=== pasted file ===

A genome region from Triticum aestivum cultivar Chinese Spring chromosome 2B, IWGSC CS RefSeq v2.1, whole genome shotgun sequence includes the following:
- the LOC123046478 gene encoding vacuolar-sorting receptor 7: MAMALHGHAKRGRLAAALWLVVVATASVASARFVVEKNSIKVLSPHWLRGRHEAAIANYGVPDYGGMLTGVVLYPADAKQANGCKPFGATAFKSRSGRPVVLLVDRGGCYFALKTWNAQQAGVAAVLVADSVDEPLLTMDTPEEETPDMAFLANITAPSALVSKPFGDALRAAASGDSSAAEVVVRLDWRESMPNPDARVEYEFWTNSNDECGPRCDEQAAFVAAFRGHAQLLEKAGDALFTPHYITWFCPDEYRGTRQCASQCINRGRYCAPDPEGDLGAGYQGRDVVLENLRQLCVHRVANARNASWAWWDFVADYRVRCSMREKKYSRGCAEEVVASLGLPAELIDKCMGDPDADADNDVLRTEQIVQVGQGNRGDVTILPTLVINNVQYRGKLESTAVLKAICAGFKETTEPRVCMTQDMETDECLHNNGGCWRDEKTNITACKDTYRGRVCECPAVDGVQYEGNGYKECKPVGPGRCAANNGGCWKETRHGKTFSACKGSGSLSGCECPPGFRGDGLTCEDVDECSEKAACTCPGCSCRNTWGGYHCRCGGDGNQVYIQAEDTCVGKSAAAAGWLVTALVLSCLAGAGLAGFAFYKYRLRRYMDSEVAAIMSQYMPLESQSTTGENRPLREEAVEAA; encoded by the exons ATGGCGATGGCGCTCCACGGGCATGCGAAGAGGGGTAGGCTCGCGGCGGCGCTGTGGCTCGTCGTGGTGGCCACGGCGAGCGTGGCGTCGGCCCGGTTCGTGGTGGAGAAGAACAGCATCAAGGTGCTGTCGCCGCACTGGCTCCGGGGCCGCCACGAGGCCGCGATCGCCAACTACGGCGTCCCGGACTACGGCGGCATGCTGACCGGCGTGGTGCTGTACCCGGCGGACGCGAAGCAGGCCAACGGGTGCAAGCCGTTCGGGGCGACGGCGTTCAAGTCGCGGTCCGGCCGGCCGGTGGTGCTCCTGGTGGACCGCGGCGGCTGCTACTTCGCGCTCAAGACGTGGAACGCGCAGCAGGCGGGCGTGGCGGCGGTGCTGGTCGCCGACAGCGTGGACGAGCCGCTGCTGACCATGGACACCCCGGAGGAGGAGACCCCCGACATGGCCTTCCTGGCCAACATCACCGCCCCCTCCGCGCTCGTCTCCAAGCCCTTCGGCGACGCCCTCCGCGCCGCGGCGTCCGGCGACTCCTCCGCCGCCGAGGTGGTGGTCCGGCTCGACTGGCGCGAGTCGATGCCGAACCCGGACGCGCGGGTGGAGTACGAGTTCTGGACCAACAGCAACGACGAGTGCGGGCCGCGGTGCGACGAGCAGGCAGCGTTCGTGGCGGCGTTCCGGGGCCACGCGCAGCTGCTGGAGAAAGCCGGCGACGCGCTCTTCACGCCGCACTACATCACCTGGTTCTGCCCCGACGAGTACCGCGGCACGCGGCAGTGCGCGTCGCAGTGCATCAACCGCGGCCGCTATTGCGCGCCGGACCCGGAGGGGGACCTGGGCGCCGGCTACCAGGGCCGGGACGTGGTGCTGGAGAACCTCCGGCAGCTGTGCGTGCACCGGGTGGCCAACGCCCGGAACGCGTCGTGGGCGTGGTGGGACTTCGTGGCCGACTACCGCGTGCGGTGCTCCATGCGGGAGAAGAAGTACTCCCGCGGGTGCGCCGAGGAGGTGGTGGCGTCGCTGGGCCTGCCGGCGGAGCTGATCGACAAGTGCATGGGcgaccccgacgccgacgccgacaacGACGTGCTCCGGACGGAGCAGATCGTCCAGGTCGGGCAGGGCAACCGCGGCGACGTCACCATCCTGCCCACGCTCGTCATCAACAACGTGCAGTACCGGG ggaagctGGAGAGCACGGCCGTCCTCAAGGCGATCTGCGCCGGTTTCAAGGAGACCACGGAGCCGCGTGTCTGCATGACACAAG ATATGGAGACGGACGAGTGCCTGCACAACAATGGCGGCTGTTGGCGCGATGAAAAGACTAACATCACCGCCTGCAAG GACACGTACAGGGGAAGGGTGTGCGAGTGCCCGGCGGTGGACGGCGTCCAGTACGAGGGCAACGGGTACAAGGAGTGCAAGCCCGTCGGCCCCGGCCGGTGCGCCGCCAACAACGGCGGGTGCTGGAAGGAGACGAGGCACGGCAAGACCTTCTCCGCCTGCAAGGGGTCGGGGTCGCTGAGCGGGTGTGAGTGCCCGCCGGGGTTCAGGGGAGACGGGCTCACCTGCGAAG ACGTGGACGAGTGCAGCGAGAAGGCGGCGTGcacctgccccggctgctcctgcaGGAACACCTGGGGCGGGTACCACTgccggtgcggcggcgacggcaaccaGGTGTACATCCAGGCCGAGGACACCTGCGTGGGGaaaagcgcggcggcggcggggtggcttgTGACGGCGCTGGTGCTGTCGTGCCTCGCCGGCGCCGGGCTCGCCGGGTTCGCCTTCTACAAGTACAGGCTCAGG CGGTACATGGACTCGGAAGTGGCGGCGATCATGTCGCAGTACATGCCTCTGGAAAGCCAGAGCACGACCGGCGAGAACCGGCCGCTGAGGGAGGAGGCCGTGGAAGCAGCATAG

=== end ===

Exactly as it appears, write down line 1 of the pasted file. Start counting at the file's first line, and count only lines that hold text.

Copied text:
A genome region from Triticum aestivum cultivar Chinese Spring chromosome 2B, IWGSC CS RefSeq v2.1, whole genome shotgun sequence includes the following: